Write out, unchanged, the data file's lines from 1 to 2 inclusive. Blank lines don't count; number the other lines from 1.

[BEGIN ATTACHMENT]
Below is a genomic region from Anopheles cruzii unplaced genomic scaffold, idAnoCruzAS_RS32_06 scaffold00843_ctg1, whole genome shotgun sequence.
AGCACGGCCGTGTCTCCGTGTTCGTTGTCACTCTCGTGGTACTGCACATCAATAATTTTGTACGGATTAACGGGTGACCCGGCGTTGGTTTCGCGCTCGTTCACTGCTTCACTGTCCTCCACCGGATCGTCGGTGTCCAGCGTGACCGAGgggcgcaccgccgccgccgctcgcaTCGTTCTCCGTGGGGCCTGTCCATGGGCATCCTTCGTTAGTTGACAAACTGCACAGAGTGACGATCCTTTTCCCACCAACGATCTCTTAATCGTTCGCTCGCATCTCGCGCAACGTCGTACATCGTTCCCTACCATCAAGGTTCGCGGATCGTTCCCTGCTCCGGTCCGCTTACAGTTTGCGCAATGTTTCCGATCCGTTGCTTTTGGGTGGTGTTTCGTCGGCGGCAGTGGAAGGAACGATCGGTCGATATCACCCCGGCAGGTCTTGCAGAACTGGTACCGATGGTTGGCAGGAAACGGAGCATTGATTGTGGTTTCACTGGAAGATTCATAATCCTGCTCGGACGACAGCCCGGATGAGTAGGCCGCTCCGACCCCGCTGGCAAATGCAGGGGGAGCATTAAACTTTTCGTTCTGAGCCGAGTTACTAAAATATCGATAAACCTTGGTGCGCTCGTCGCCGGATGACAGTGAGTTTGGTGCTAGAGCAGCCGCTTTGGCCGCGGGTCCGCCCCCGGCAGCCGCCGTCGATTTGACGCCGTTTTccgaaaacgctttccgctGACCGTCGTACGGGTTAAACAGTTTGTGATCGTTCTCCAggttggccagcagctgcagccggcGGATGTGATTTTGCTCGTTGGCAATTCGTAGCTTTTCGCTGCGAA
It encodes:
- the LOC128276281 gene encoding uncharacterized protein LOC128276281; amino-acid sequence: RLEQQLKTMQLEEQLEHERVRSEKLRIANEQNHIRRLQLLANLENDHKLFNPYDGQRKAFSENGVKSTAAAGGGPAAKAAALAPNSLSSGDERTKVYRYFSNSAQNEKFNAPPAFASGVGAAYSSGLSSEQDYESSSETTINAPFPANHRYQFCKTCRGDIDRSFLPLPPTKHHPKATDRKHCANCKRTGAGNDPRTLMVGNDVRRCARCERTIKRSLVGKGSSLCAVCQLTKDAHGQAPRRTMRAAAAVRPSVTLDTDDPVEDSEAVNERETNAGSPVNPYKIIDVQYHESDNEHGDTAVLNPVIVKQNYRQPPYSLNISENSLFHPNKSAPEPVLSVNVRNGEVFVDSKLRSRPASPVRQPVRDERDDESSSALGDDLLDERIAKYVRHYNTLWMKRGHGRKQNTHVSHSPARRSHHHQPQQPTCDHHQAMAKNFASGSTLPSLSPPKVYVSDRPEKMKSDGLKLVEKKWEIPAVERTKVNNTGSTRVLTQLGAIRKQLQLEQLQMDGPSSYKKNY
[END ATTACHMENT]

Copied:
Below is a genomic region from Anopheles cruzii unplaced genomic scaffold, idAnoCruzAS_RS32_06 scaffold00843_ctg1, whole genome shotgun sequence.
AGCACGGCCGTGTCTCCGTGTTCGTTGTCACTCTCGTGGTACTGCACATCAATAATTTTGTACGGATTAACGGGTGACCCGGCGTTGGTTTCGCGCTCGTTCACTGCTTCACTGTCCTCCACCGGATCGTCGGTGTCCAGCGTGACCGAGgggcgcaccgccgccgccgctcgcaTCGTTCTCCGTGGGGCCTGTCCATGGGCATCCTTCGTTAGTTGACAAACTGCACAGAGTGACGATCCTTTTCCCACCAACGATCTCTTAATCGTTCGCTCGCATCTCGCGCAACGTCGTACATCGTTCCCTACCATCAAGGTTCGCGGATCGTTCCCTGCTCCGGTCCGCTTACAGTTTGCGCAATGTTTCCGATCCGTTGCTTTTGGGTGGTGTTTCGTCGGCGGCAGTGGAAGGAACGATCGGTCGATATCACCCCGGCAGGTCTTGCAGAACTGGTACCGATGGTTGGCAGGAAACGGAGCATTGATTGTGGTTTCACTGGAAGATTCATAATCCTGCTCGGACGACAGCCCGGATGAGTAGGCCGCTCCGACCCCGCTGGCAAATGCAGGGGGAGCATTAAACTTTTCGTTCTGAGCCGAGTTACTAAAATATCGATAAACCTTGGTGCGCTCGTCGCCGGATGACAGTGAGTTTGGTGCTAGAGCAGCCGCTTTGGCCGCGGGTCCGCCCCCGGCAGCCGCCGTCGATTTGACGCCGTTTTccgaaaacgctttccgctGACCGTCGTACGGGTTAAACAGTTTGTGATCGTTCTCCAggttggccagcagctgcagccggcGGATGTGATTTTGCTCGTTGGCAATTCGTAGCTTTTCGCTGCGAA